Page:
‘Most of my life was spent on Zoom’: The uni experience of disappointed first years
In the midst of all the chaos, first year students have been somewhat overlooked
It’s hard to believe it’s already been a year since the first lockdown started, and even harder to believe people have actually ranked their favourite lockdowns. While second and third year students reminisce about nights in the club and drunken visits to kebab stalls, first years dream about a whole load of…blank.
We haven’t experienced the famous London nightlife. We have yet to puke in a street at 3am after a night in Loop. We haven’t slept through any lectures because we staggered home when the sun was rising. Needless to say, it’s been a unique year for those who began university in 2020. Thanks to distance learning, this year’s first years can’t even tell you where the science library is, or what food stalls are near campus. Our entire university learning experience so far has been (probably) from the comfort of our beds, or our desks if we’re jazzing it up a little.
Since the 2020 first year experience has been vastly different, The London Tab spoke to some first year students about the highlights and lowlights of this incredibly gruelling academic year.
‘My biggest struggle was finding the motivation to do work and get engaged with my degree while being stuck in my home environment’
When asked what was the biggest challenge of this year, many first years brought up the lack of structure. Psychology student Isabelle said: “I had to create and manage my own academic expectations for myself. What are my goals? What am I supposed to do? They were hard questions to answer when it felt like all anyone was asking of themselves was to get through the other end of the year.”
It was also difficult for first years to recreate the hustle and bustle of campus life from the environment of their own homes. Anjali, a Psychology with Education student, stated her biggest struggle was “finding the motivation to do work and get engaged with my degree while being stuck in my home environment.” Undoubtedly, it is incredibly difficult to muster the willpower to watch a lecture when your bed is right behind you, almost beckoning for you.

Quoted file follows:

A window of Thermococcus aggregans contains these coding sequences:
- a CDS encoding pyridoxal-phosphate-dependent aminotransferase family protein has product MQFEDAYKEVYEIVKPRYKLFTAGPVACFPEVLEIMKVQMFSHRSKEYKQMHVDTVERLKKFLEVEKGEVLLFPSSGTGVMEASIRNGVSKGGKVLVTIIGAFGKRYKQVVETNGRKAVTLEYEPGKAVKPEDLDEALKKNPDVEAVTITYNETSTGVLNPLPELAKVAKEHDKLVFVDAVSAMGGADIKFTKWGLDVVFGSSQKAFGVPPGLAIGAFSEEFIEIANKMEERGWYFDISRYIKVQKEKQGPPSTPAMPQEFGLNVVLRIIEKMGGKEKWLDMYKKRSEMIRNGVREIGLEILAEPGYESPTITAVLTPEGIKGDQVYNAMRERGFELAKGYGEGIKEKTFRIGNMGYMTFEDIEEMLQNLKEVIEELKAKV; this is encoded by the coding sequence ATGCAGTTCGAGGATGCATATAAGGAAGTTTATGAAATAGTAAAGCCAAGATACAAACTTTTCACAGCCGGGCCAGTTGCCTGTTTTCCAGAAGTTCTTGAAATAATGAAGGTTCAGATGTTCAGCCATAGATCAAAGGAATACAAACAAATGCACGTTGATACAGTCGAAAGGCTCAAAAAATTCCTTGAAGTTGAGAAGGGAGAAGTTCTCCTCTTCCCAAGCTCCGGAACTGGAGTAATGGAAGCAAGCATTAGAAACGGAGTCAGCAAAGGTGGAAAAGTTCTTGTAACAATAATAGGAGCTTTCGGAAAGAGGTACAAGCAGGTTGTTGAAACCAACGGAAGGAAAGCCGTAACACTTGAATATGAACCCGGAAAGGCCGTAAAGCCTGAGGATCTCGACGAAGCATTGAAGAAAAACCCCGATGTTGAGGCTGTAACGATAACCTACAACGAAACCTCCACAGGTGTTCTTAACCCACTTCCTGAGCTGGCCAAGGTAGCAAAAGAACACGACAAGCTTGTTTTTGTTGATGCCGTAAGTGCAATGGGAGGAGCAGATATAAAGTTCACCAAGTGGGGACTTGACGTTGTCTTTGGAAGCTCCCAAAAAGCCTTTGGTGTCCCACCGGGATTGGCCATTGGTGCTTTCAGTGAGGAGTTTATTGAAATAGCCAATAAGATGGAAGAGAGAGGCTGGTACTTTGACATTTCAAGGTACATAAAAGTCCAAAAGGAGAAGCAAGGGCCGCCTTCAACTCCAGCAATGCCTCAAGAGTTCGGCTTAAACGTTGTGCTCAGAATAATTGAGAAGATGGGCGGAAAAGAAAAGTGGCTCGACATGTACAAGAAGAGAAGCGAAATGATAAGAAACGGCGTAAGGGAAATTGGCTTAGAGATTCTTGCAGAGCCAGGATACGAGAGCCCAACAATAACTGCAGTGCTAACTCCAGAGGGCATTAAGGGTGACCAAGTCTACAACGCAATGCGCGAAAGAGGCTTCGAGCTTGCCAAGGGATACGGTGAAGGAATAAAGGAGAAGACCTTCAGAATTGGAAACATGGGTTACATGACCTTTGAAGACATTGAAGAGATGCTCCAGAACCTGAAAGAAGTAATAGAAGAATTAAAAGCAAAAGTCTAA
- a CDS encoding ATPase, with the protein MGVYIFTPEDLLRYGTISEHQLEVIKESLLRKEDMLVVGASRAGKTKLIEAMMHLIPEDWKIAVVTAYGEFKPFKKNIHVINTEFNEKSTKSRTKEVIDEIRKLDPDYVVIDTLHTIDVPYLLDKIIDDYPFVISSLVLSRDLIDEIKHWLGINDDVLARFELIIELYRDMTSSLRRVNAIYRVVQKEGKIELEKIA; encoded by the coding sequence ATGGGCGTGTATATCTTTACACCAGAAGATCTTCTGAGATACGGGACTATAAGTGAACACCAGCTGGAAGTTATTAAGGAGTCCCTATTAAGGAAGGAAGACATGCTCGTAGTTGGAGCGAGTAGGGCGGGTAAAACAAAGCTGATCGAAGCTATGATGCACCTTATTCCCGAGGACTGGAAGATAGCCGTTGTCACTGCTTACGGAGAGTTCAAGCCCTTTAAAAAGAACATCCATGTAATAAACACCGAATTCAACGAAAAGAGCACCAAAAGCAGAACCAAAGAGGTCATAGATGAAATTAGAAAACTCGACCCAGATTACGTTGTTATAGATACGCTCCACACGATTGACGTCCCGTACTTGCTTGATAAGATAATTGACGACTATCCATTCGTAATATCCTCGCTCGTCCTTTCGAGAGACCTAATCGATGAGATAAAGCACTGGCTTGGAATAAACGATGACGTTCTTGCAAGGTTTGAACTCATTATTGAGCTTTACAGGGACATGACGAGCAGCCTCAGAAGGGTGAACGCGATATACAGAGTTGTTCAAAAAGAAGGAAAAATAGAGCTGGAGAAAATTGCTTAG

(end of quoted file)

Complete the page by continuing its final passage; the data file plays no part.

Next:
This year has also been incredibly taxing for all students’ mental health. First years were particularly affected because of their new environment and their struggle to adjust to a university they barely interacted with physically. Although UCL continuously offered up support for those struggling with mental health, it was a challenging step for some first years to gather the courage and seek that support. Isabelle mentions her biggest struggle was “definitely anxiety and finding the courage to seek help for it.”
‘It’s so hard to get my foot on the ladder for my career’
Another huge difference for first years was the impact on course content, particularly for those whose courses had copious amounts of lab time. Ainiah, a first year Neuroscience student, told The Tab that the lack of lab time adversely affected her career prospects. “I really wanted to engage in internships and visiting labs so I had more experience,” she said. “As someone from a disadvantaged background, it means I don’t have as much lab experience as my peers do. It’s so hard to get my foot on the ladder for my career as I intend to get into academic research.”
Although UCL tried to adapt their course content to cover labs, many students without prior lab experience were put at a disadvantage.
‘Most of my social life was spent on Zoom calls and over text’
Social interaction also became a significant challenge as the UK plunged in and out of lockdowns. The lack of club socials and other campus events made it difficult for students to mingle and get to know each other, even if they were on the same course.
“My social life has faced large fluctuations in activity as a result of the pandemic, going from multiple social interactions a week to none for months on end as lockdowns started and ended,” explained Saminya who studies English. “This has also had a corresponding effect on my mental health, being much better during periods of high social interaction than lower.”
Anjali agreed, adding that most of her social life was “also spent on Zoom calls and over text.”
‘Having long periods of time where I can’t see my friends has made me value time spent with them more’
However, as they say, every cloud has a silver lining. Throughout the pandemic, first years still found ways to enjoy the academic year. After all, being in the same boat created a sense of solidarity, which sometimes even facilitated the process of making new friends despite the restrictions on social interaction.
“Having long periods of time where I can’t see my friends has made me value time spent with them more, made me more outgoing, and encouraged me to focus on the company I keep rather than the environments I socialise in,” Isabelle said. “One unexpected good thing was moving to a city and university I’d spent the year before fantasising about, and the subsequent feeling of community and belonging.”
Overall, though, it’s been a mixed bag for the first years of 2020. The academic year was plagued with a pandemic, a lack of social interaction, and an entirely new platform of learning, which took its toll on mental health and the general university experience. However, there was still a community to be found, albeit virtually, and as lockdowns lifted, first years flocked to meet their new friends for the first time. Even though London’s social scene was limited for months on end, first years still found a way to explore and immerse themselves into the lively city.
Despite all the turmoil, first years are submitting their final assessments and wrapping up a chaotic year, earning a much-needed break as they strap in to celebrate in good weather and no lockdown.
UCL has been contacted for comment.